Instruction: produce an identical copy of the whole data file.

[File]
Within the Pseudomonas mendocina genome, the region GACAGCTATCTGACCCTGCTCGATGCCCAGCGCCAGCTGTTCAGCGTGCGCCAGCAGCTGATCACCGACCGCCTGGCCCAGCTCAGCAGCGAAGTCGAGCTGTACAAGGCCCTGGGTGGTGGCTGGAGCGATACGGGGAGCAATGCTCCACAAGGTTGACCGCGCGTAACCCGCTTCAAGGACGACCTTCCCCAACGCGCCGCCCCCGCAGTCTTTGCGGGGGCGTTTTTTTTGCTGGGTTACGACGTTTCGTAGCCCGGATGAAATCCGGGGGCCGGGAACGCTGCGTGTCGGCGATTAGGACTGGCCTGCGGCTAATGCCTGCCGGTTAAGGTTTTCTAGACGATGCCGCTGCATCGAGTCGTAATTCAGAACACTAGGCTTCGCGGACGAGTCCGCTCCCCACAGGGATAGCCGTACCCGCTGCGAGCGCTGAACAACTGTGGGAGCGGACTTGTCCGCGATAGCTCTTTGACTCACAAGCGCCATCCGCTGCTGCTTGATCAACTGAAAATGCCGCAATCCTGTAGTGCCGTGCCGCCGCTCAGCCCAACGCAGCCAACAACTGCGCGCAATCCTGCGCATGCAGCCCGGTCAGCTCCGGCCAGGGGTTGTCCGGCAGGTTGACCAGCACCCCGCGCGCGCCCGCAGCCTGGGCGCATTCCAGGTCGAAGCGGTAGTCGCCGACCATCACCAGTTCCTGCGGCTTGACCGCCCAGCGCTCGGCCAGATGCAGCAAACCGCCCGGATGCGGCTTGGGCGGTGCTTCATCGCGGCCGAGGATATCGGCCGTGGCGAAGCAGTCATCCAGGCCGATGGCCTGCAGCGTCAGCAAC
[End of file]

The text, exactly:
Within the Pseudomonas mendocina genome, the region GACAGCTATCTGACCCTGCTCGATGCCCAGCGCCAGCTGTTCAGCGTGCGCCAGCAGCTGATCACCGACCGCCTGGCCCAGCTCAGCAGCGAAGTCGAGCTGTACAAGGCCCTGGGTGGTGGCTGGAGCGATACGGGGAGCAATGCTCCACAAGGTTGACCGCGCGTAACCCGCTTCAAGGACGACCTTCCCCAACGCGCCGCCCCCGCAGTCTTTGCGGGGGCGTTTTTTTTGCTGGGTTACGACGTTTCGTAGCCCGGATGAAATCCGGGGGCCGGGAACGCTGCGTGTCGGCGATTAGGACTGGCCTGCGGCTAATGCCTGCCGGTTAAGGTTTTCTAGACGATGCCGCTGCATCGAGTCGTAATTCAGAACACTAGGCTTCGCGGACGAGTCCGCTCCCCACAGGGATAGCCGTACCCGCTGCGAGCGCTGAACAACTGTGGGAGCGGACTTGTCCGCGATAGCTCTTTGACTCACAAGCGCCATCCGCTGCTGCTTGATCAACTGAAAATGCCGCAATCCTGTAGTGCCGTGCCGCCGCTCAGCCCAACGCAGCCAACAACTGCGCGCAATCCTGCGCATGCAGCCCGGTCAGCTCCGGCCAGGGGTTGTCCGGCAGGTTGACCAGCACCCCGCGCGCGCCCGCAGCCTGGGCGCATTCCAGGTCGAAGCGGTAGTCGCCGACCATCACCAGTTCCTGCGGCTTGACCGCCCAGCGCTCGGCCAGATGCAGCAAACCGCCCGGATGCGGCTTGGGCGGTGCTTCATCGCGGCCGAGGATATCGGCCGTGGCGAAGCAGTCATCCAGGCCGATGGCCTGCAGCGTCAGCAAC